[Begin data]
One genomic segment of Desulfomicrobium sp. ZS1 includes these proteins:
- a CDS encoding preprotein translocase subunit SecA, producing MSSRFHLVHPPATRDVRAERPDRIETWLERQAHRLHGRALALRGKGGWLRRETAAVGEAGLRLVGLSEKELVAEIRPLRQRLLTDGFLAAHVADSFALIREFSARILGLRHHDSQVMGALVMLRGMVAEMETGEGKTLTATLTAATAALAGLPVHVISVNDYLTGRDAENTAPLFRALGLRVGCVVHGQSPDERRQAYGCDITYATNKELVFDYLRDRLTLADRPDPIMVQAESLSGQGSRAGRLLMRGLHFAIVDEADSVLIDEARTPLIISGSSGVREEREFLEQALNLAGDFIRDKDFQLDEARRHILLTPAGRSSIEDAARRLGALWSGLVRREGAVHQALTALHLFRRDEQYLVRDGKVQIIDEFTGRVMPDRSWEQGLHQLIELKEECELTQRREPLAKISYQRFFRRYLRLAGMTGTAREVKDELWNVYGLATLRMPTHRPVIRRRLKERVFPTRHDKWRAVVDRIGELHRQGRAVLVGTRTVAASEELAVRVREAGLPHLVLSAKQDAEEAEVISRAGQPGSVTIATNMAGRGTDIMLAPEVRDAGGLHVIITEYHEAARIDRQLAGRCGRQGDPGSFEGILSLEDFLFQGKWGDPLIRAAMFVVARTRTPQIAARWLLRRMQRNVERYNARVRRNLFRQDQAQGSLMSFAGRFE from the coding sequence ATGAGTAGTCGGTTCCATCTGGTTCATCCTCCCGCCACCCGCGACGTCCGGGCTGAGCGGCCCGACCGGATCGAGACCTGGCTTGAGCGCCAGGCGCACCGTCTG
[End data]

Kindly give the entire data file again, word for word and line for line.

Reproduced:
One genomic segment of Desulfomicrobium sp. ZS1 includes these proteins:
- a CDS encoding preprotein translocase subunit SecA, producing MSSRFHLVHPPATRDVRAERPDRIETWLERQAHRLHGRALALRGKGGWLRRETAAVGEAGLRLVGLSEKELVAEIRPLRQRLLTDGFLAAHVADSFALIREFSARILGLRHHDSQVMGALVMLRGMVAEMETGEGKTLTATLTAATAALAGLPVHVISVNDYLTGRDAENTAPLFRALGLRVGCVVHGQSPDERRQAYGCDITYATNKELVFDYLRDRLTLADRPDPIMVQAESLSGQGSRAGRLLMRGLHFAIVDEADSVLIDEARTPLIISGSSGVREEREFLEQALNLAGDFIRDKDFQLDEARRHILLTPAGRSSIEDAARRLGALWSGLVRREGAVHQALTALHLFRRDEQYLVRDGKVQIIDEFTGRVMPDRSWEQGLHQLIELKEECELTQRREPLAKISYQRFFRRYLRLAGMTGTAREVKDELWNVYGLATLRMPTHRPVIRRRLKERVFPTRHDKWRAVVDRIGELHRQGRAVLVGTRTVAASEELAVRVREAGLPHLVLSAKQDAEEAEVISRAGQPGSVTIATNMAGRGTDIMLAPEVRDAGGLHVIITEYHEAARIDRQLAGRCGRQGDPGSFEGILSLEDFLFQGKWGDPLIRAAMFVVARTRTPQIAARWLLRRMQRNVERYNARVRRNLFRQDQAQGSLMSFAGRFE from the coding sequence ATGAGTAGTCGGTTCCATCTGGTTCATCCTCCCGCCACCCGCGACGTCCGGGCTGAGCGGCCCGACCGGATCGAGACCTGGCTTGAGCGCCAGGCGCACCGTCTG